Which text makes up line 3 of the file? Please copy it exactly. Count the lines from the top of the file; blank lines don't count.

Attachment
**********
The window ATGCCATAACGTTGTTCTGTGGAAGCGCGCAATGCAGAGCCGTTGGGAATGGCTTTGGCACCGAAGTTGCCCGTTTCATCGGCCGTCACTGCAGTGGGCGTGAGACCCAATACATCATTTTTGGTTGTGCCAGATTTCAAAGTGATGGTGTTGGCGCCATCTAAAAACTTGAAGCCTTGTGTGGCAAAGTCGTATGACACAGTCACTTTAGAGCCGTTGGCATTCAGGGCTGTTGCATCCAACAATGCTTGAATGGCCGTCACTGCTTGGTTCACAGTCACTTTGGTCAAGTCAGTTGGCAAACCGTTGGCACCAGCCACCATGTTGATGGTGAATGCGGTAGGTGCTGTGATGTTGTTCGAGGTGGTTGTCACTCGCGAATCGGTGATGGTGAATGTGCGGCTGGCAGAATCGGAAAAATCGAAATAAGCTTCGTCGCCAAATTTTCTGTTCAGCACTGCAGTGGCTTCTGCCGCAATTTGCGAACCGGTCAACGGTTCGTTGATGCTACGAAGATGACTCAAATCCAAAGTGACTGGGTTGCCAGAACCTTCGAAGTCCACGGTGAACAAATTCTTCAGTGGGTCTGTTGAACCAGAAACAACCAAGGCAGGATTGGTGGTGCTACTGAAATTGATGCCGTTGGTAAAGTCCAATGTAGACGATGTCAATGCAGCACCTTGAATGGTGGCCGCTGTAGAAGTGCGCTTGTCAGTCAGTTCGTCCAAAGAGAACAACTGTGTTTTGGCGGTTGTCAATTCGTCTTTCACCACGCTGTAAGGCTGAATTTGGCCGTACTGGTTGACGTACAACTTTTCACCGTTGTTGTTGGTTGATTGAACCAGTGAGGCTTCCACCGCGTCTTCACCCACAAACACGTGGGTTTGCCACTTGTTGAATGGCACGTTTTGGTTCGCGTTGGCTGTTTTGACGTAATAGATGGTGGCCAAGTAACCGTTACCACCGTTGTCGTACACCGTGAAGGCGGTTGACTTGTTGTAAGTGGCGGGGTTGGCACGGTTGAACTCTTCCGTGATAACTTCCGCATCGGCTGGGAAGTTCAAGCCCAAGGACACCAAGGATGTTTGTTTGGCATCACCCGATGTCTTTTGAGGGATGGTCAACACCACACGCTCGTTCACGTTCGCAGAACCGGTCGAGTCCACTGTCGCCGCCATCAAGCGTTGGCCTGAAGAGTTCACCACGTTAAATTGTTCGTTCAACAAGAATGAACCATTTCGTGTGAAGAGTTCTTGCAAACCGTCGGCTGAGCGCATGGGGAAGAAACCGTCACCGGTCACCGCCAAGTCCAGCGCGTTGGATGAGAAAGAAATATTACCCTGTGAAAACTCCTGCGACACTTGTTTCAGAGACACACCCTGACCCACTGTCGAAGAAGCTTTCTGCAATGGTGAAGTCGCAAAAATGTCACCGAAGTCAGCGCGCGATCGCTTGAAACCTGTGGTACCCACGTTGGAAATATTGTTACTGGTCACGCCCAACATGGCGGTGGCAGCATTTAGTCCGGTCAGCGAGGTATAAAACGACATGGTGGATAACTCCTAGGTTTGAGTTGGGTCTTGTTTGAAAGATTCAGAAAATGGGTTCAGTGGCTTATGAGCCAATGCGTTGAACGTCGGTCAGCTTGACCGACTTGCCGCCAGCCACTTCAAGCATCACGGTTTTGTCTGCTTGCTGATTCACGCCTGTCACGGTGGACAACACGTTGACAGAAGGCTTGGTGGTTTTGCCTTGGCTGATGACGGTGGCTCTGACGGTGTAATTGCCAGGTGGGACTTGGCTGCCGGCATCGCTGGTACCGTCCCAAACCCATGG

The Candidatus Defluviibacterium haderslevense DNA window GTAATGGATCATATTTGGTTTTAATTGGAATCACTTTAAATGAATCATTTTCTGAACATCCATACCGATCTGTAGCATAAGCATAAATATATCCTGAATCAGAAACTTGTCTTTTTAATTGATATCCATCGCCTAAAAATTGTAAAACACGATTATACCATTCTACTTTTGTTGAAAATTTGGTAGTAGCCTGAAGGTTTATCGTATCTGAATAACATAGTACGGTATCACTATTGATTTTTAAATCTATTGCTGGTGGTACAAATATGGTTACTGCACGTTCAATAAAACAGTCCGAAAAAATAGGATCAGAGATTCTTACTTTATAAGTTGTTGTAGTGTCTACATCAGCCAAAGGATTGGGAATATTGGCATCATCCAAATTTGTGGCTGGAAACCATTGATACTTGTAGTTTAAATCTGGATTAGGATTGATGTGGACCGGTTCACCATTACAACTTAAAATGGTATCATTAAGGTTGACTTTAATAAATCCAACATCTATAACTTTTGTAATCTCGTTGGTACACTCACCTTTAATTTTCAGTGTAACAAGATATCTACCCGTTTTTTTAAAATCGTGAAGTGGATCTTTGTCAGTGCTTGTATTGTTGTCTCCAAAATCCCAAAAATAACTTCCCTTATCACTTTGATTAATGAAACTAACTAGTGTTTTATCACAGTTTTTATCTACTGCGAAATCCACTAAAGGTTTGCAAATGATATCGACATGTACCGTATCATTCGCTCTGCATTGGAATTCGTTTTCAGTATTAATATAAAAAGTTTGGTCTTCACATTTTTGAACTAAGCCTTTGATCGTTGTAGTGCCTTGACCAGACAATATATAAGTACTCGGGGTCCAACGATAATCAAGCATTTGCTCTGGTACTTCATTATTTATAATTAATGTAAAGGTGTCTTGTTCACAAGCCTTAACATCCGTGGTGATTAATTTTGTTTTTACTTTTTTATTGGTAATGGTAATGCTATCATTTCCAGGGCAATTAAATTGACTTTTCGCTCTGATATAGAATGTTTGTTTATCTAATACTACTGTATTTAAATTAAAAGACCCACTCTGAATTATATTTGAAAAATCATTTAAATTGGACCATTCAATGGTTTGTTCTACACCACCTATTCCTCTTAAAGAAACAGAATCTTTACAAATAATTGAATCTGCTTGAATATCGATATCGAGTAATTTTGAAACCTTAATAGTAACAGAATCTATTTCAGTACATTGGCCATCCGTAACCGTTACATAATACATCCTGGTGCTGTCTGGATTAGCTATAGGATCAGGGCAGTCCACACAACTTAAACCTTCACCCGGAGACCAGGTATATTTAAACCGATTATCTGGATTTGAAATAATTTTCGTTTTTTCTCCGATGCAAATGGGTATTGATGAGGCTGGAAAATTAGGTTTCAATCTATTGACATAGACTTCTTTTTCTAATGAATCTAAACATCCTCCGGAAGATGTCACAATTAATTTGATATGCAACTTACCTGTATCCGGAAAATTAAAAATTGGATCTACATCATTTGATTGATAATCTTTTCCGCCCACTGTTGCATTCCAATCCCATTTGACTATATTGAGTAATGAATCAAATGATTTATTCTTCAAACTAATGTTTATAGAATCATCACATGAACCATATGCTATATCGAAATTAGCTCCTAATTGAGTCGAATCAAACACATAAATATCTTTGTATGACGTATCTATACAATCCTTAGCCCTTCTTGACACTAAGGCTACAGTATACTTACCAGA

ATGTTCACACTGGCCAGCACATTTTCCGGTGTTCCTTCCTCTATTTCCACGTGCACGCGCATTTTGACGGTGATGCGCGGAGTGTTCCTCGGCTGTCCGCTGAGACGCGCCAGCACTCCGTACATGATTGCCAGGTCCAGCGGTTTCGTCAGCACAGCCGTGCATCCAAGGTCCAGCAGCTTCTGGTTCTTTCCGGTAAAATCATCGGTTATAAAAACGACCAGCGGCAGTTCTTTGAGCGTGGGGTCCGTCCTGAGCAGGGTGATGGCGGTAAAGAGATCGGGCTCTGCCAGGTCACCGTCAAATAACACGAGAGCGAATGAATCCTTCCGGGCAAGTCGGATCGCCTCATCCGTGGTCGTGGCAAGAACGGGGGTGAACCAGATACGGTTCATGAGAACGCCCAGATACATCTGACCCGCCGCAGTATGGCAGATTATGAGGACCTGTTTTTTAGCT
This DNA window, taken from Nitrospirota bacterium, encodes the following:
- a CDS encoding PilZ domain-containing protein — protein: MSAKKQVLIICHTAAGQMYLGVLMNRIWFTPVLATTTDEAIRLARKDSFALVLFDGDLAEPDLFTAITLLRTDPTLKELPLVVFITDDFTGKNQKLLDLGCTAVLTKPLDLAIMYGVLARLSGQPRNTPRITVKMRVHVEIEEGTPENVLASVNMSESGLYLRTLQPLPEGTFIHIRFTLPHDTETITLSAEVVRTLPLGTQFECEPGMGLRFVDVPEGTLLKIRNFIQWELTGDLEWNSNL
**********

ATGTTCACACTGGCCAGCACATTTTCCGGTGTTCCTTCCTCTATTTCCACGTGCACGCGCATTTTGACGGTGATGCGCGGAGTGTTCCTCGGCTGTCCGCTGAGACGCGCCAGCACTCCGTACATGATTGCCAGGTCCAGCGGTTTCGTCAGCACAGCCGTGCATCCAAGGTCCAGCAGCTTCTGGTTCTTTCCGGTAAAATCATCGGTTATAAAAACGACCAGCGGCAGTTCTTTGAGCGTGGGGTCCGTCCTGAGCAGGGTGATGGCGGTAAAGAGATCGGGCTCTGCCAGGTCACCGTCAAATAACACGAGAGCGAATGAATCCTTCCGGGCAAGTCGGATCGCCTCATCCGTGGTCGTGGCAAGAACGGGGGTGAACCAGATACGGTTCATGAGAACGCCCAGATACATCTGACCCGCCGCAGTATGGCAGATTATGAGGACCTGTTTTTTAGCT